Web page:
In this 3-part seminar, trace the history of terrariums, learn the basic science of designing and maintaining them, and build one of your own.
Modern terrariums sprouted from a spectacular accident—a fern unexpectedly thriving inside of a glass bottle. Today, these tiny, self-sustaining ecosystems are everywhere, perched on desks in offices, or hanging from a porch ceiling. In this seminar led by Austin Colter of The Terrorium Shop, we’ll trace the history of terrariums from their earliest origins, glimpsing various iterations along the way—like open-faced succulent gardens and complicated bioactive enclosures. Then we’ll begin building our own traditional terrarium, selecting which plants are most likely to thrive, implementing sterilization methods to prevent fungus growth, assembling proper drainage systems, and swapping fun design tips. We’ll leave plenty of time to troubleshoot future scenarios, like what to do if your plants start dying, or how to spot early markers of fungus growth or too little light. By the end of our time together, you’ll not only have a fully assembled terrarium, but also the context and skills to support your small ecosystem well into the future.
Syllabus at a Glance
This course includes three total sessions, each lasting 1.5 hours
Spring Section A: Meets Wednesdays beginning May 18.
Session 1 (Wednesday, 5/18, 8:30–10:00 PM ET| Glass Houses: Tracing the history of terrariums and getting started
Session 2 (Wednesday, 5/25, 8:30–10:00 PM ET)| Building Your Ecosystem: Creating a traditional terrarium
Session 3 (Wednesday, 6/1, 8:30–10:00 PM ET)| Troubleshooting: Planning for the future and show and tell
Summer Section A: Meets Wednesday beginning July 6.
Session 1 (Wednesday, 7/6, 8:30–10:00 PM ET)| Glass Houses: Tracing the history of terrariums and getting started
Session 2 (Wednesday, 7/13, 8:30–10:00 PM ET)| Building Your Ecosystem: Creating a traditional terrarium
Session 3 (Wednesday, 7/20, 8:30–10:00 PM ET)| Troubleshooting: Planning for the future and show and tell
Outside of class, students will be encouraged to finish building and/or maintaining their terrariums.
An optional kit designed for the course is available to purchase from The Terrorium Shop website here, however all materials (below) can also be sourced from local greenhouses.
- Hydrogen peroxide
- Enclosed glass vessel
- Two two-inch terrarium plants
- Lichen (optional)
In addition to full-price tickets, a limited number of no-pay spots are available for this course. Please note that these tickets are reserved for those who would not otherwise be able to take this course and who expect to attend all sessions. No-pay spots are distributed via a randomized drawing two weeks before each course begins. For more information and to apply for a no-pay spot, please click here. To learn more about our pricing model and randomized selection process for no-pay spots, please visit our FAQ page.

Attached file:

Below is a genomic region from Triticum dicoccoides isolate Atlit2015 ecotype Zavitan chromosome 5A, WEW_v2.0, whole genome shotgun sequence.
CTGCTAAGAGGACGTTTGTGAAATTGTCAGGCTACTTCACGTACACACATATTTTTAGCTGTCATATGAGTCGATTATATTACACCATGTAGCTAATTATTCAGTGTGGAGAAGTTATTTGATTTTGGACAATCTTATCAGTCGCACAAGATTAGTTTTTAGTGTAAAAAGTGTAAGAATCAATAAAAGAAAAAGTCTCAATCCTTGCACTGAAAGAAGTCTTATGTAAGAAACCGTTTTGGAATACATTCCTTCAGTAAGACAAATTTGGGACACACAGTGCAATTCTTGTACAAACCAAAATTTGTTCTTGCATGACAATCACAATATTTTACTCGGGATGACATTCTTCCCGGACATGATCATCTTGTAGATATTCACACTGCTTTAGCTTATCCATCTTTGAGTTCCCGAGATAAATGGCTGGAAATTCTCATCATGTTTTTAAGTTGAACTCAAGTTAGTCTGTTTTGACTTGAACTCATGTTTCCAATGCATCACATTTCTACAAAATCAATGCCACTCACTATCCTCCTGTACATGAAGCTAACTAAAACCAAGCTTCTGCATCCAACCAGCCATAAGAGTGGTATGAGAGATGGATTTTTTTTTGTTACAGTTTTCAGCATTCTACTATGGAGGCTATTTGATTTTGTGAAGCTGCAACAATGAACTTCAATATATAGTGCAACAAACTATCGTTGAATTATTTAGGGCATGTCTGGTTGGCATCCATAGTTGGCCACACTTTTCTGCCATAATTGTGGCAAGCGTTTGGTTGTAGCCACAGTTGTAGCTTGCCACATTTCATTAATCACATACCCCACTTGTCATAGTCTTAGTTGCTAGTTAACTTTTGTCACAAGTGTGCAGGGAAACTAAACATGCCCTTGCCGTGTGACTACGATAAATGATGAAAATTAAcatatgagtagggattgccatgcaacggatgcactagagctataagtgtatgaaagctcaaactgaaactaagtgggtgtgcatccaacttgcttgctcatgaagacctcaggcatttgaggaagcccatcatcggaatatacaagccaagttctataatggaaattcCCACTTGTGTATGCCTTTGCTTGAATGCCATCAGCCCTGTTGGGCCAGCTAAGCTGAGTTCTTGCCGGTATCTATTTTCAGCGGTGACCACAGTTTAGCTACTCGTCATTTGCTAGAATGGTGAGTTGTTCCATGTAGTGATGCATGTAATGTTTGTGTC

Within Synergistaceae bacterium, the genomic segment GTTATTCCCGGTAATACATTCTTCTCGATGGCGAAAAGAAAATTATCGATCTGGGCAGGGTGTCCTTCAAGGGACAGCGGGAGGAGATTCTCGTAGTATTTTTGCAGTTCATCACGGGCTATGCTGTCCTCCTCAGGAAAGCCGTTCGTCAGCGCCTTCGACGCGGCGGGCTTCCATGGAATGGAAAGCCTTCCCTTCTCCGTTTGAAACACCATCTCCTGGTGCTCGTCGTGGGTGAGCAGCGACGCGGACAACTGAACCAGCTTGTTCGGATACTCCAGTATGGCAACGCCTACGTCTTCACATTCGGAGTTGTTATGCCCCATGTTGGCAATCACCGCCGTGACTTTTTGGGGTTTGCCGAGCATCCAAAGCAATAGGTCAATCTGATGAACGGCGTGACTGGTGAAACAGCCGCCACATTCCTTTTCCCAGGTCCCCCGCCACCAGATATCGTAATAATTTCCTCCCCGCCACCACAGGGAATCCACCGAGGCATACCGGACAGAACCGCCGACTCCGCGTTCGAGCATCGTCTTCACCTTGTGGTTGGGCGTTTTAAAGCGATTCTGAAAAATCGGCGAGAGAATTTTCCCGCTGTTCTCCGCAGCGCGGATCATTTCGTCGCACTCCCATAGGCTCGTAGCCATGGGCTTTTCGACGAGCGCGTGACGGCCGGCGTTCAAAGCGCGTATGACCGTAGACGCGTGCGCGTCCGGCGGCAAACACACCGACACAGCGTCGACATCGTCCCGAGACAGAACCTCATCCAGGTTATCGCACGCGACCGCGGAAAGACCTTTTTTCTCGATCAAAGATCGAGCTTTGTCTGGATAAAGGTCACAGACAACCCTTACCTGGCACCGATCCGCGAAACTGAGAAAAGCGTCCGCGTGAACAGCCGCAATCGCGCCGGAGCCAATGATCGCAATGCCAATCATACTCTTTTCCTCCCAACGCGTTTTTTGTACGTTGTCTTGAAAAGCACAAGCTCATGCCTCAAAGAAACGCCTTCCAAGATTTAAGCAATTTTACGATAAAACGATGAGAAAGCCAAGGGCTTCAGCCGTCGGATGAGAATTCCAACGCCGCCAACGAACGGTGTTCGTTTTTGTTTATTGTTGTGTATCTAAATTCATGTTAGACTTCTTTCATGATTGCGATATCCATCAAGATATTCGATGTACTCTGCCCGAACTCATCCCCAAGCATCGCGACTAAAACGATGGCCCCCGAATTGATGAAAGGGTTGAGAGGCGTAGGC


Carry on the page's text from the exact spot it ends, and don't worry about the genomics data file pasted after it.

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Atlas Obscura Online Courses
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Once registered, you’ll receive a confirmation email from Eventbrite that will provide access to each class meeting. Please save the confirmation email as you’ll use it to access all sessions of your course via Zoom.
Austin Colter builds and maintains the Terrorium Shop’s unique terrarium vessels. He received his bachelor of science in wildlife biology from Colorado State University with a focus on conservation biology. Austin is an avid gardener and plant lover. He approaches the plant world from a scientific but artistic point of view.
The Terrorium Shop is a collaboration between a taxidermist and gardener. Their unique pieces combine natural curiosities with verdant living foliage to showcase the balance found in nature. In their brick and mortar store tucked away in Denver, CO, you will find sustainably sourced curiosities, unique nature inspired art, taxidermy, insect specimens and an array of house plants. Classes are offered to teach others the art of taxidermy preservation, entomology and horticulture.It is The Terrorium Shop's mission to bring a piece of nature to the city. Connecting with the community through nature, science, and art.
This is an interactive, small-group seminar that meets over Zoom. Students may be encouraged to participate in discussions, work on assignments outside of class, and workshop projects with their instructor or classmates. Due to the interactive nature of this course, we strongly recommend students attend as many live sessions as possible. Within 72 hours after each session meets, students will receive access to a recording of the live session, which they can watch for up to two weeks after the course concludes.
Instructors may use Google Classroom to communicate with students outside of class. While students aren’t required to use Google Classroom, instructors may use this platform to post resources, discussion questions, or assignments. This platform also offers a space for students to connect with one another about course material between sessions.
We provide closed captioning for all of our courses and can share transcripts upon request. Please reach out to us at firstname.lastname@example.org if you have any questions, requests, or accessibility needs.
There are 34 spots available on this experience.
Wed, Jul 6, 20228:30 p.m.–10:00 p.m.$150